Optical Reaction: The Art of Julian Stanczak – A Fifty-Year Retrospective

Aug 27-Oct 8, 2005 Julian Stanczak was celebrated in the 1950s as one of the originators of "Op Art" or "Optical Art" – an art movement dedicated to the investigation of visual perception. The movement got its name from Stanczak's first exhibitiion in New York, an exhibition called "Julian Stanczak – Optical Paintings." Stanczak moved byond this popular, but short-lived, movement to create a remarkable body of work spanning more than 50 years.

Although Julian Stanczak, the person, was born in 1928 in a small village in Poland, Julian Stanczak, the artist, was "born" in 1942 in Africa, in what was then British Uganda, where the savannah meets the jungle. Many of his fellow refugees from war-torn Poland found the atmosphere near the equator oppressive and monotonous, but the teenage Stanczak wanted to capture visually the spectacles of nature – the tall grasses, lush vegetation, recurring rains, dazzling sunsels, and African rituals. Having lost the use of his right arm in a Siberian labor camp, he trained himself to draw with his left hand. The resulting early works were largely representational, but they hint at the abstraction that would follow. After leaving Africa in 1948, he began to study art formally, first in London, then at the Cleveland Institute of Art, and finally at Yale University, where his professor was the legendary master of the "interaction of color," Josef Albers.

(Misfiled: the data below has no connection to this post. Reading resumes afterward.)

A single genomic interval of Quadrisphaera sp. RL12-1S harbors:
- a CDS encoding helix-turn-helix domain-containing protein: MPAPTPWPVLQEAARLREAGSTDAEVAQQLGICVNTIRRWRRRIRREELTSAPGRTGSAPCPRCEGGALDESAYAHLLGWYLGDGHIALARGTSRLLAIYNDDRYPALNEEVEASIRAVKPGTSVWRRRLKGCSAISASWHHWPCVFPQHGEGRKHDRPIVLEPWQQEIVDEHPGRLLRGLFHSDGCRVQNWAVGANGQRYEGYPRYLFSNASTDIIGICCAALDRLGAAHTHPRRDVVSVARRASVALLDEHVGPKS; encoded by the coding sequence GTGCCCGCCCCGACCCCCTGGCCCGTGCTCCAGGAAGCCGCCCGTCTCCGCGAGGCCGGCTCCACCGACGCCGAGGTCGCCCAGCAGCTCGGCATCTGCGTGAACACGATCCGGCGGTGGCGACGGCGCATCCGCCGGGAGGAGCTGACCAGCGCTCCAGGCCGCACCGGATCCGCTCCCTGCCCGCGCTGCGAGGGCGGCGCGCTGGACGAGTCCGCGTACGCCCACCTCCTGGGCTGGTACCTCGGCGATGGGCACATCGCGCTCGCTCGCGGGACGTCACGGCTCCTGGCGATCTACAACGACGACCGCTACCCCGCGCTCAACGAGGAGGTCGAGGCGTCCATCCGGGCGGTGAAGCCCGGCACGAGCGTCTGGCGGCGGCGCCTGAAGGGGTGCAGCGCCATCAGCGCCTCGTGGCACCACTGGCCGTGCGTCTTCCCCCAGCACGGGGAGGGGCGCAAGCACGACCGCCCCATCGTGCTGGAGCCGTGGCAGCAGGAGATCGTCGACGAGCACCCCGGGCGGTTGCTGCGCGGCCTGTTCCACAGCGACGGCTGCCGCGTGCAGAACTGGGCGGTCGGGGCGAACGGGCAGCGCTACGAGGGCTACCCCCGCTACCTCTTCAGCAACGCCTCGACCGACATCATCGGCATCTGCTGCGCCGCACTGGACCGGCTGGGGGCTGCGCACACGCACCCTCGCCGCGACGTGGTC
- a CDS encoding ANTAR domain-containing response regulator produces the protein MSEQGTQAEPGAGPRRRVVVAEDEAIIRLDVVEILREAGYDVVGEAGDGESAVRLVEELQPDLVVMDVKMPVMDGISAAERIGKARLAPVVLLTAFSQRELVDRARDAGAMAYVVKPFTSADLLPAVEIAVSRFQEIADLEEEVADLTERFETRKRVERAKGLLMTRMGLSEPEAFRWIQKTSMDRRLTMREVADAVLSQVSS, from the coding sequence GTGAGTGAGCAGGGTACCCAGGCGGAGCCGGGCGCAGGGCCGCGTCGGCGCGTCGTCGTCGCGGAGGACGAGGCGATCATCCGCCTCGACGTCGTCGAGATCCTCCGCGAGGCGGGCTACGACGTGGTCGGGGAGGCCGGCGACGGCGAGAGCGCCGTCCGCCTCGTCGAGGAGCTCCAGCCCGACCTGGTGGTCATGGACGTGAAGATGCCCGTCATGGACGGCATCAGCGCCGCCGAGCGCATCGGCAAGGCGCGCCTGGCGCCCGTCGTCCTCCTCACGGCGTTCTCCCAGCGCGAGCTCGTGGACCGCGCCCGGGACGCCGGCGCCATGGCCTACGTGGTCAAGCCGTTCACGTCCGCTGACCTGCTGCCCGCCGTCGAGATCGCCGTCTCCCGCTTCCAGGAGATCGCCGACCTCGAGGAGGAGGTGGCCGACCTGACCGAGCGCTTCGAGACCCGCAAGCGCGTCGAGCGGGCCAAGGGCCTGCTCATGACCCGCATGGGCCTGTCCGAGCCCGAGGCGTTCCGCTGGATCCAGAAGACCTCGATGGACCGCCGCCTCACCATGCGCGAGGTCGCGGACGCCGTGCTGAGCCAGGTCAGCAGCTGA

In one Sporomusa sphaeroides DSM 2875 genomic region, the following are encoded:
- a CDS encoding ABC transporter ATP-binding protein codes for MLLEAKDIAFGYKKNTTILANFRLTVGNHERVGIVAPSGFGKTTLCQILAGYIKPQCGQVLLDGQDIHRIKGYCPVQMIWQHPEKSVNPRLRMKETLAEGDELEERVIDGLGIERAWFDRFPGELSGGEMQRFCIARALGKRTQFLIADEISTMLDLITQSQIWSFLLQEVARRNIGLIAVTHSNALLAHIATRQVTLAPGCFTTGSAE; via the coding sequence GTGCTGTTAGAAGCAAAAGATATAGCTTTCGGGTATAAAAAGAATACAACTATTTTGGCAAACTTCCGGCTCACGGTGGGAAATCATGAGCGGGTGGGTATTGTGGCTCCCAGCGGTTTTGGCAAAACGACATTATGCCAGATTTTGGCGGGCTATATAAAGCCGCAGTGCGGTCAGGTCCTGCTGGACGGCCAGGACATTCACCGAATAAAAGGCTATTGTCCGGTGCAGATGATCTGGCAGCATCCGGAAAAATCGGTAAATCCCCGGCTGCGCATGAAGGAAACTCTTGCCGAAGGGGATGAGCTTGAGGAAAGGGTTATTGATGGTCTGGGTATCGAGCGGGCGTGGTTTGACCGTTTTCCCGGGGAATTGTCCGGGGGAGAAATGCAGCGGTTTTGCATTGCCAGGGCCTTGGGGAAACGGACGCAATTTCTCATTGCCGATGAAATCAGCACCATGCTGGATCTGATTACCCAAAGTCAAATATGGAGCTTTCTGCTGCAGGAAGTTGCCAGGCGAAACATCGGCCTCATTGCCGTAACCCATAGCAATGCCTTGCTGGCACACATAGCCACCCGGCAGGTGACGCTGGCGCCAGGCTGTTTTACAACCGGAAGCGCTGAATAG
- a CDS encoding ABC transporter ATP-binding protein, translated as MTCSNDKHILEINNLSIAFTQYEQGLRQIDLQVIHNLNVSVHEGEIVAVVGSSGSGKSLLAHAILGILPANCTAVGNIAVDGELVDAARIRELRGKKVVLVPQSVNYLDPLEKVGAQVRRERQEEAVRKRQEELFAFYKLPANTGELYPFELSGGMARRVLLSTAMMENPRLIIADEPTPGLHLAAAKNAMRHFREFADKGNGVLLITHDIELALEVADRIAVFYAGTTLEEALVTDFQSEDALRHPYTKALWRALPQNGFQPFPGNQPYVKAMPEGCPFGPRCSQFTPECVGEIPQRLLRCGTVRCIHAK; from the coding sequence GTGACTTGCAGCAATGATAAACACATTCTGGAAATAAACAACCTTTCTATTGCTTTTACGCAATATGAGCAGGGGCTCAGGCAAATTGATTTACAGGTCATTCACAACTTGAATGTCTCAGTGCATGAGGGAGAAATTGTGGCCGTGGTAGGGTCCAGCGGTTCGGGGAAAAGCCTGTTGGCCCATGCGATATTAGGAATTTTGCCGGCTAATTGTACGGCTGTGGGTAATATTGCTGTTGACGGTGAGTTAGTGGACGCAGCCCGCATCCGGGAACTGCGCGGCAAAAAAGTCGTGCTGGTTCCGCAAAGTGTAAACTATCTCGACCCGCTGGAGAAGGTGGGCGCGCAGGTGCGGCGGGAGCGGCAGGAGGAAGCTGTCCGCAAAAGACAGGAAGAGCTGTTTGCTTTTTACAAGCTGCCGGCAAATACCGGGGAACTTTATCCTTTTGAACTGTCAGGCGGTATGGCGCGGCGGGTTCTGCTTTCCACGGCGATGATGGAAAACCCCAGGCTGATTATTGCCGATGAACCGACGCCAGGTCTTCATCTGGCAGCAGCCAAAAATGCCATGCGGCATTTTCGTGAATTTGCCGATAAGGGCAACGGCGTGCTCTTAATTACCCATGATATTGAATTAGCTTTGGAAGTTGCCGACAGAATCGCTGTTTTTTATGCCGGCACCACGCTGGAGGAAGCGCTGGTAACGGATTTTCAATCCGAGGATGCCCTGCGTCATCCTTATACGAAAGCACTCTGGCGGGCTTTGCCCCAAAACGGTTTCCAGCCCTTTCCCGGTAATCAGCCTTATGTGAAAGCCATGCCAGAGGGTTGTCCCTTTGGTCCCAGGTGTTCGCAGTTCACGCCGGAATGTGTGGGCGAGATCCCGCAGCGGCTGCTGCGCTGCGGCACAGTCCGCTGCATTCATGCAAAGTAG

All that Stanczak had learned and experienced fused together in the 1960s, when he began to translate the sensations of driving back and forth between Cincinnati, where he was teaching, and Cleveland, where his family lived, into radically new paintings. Alternation lines ripple across Resonant Red, Provocative Current, and other canvases of that time, simulating the experience of driving over undulating land, passing newly plowed fields, and observing the ever-changing light of the sky. While these paintings could be seen as somewhat literal, they opened the way for increasingly abstract works that investigate the relationship of color, light and line (shape) in ever more articulate and exciting ways.

In 1965, Stanczak began to use tape to better control the application of paint. The crisper lines allowed the artist to distance himself even further from the canvas by removing evidence of his own hand from the picture. Stanczak considers this important because he wants the viewer to forget about him – who he is or why he created a particular painting. Rather, he wants the viewer to reflect inwardly and to provide his or her own meaning and emotional response to the work.

Stanczak developed a particular love for color, and his use of optical mixture and interaction of color has been said to be perhaps the most sophisticated in the history of art. Stanczak's use of color can be thought of as continuing the work begun by the Impressionists and Neo-Impressionists, but distilled and intensified by Stanczak's African experience.

First and foremost, these paintings celebrate the pleaseure of seeing.